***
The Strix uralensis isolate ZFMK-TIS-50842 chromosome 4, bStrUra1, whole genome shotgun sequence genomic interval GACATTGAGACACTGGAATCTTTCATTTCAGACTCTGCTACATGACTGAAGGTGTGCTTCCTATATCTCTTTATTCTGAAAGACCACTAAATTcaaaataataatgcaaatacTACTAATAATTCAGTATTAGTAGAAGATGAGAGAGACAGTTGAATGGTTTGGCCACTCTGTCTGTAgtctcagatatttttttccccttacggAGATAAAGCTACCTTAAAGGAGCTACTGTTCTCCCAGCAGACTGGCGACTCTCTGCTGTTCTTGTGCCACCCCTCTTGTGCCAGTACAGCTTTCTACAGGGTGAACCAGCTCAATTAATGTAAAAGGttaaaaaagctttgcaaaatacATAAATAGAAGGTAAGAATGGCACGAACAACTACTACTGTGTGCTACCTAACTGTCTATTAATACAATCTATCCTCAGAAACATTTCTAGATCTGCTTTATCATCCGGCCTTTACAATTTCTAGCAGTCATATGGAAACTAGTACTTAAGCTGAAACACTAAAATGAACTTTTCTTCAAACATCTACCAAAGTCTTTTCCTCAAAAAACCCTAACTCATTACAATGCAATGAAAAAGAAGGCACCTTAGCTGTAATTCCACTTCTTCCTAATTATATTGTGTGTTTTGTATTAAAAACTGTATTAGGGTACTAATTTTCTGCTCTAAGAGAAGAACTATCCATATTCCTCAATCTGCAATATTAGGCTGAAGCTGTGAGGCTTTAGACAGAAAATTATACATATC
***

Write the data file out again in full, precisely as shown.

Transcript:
The Strix uralensis isolate ZFMK-TIS-50842 chromosome 4, bStrUra1, whole genome shotgun sequence genomic interval GACATTGAGACACTGGAATCTTTCATTTCAGACTCTGCTACATGACTGAAGGTGTGCTTCCTATATCTCTTTATTCTGAAAGACCACTAAATTcaaaataataatgcaaatacTACTAATAATTCAGTATTAGTAGAAGATGAGAGAGACAGTTGAATGGTTTGGCCACTCTGTCTGTAgtctcagatatttttttccccttacggAGATAAAGCTACCTTAAAGGAGCTACTGTTCTCCCAGCAGACTGGCGACTCTCTGCTGTTCTTGTGCCACCCCTCTTGTGCCAGTACAGCTTTCTACAGGGTGAACCAGCTCAATTAATGTAAAAGGttaaaaaagctttgcaaaatacATAAATAGAAGGTAAGAATGGCACGAACAACTACTACTGTGTGCTACCTAACTGTCTATTAATACAATCTATCCTCAGAAACATTTCTAGATCTGCTTTATCATCCGGCCTTTACAATTTCTAGCAGTCATATGGAAACTAGTACTTAAGCTGAAACACTAAAATGAACTTTTCTTCAAACATCTACCAAAGTCTTTTCCTCAAAAAACCCTAACTCATTACAATGCAATGAAAAAGAAGGCACCTTAGCTGTAATTCCACTTCTTCCTAATTATATTGTGTGTTTTGTATTAAAAACTGTATTAGGGTACTAATTTTCTGCTCTAAGAGAAGAACTATCCATATTCCTCAATCTGCAATATTAGGCTGAAGCTGTGAGGCTTTAGACAGAAAATTATACATATC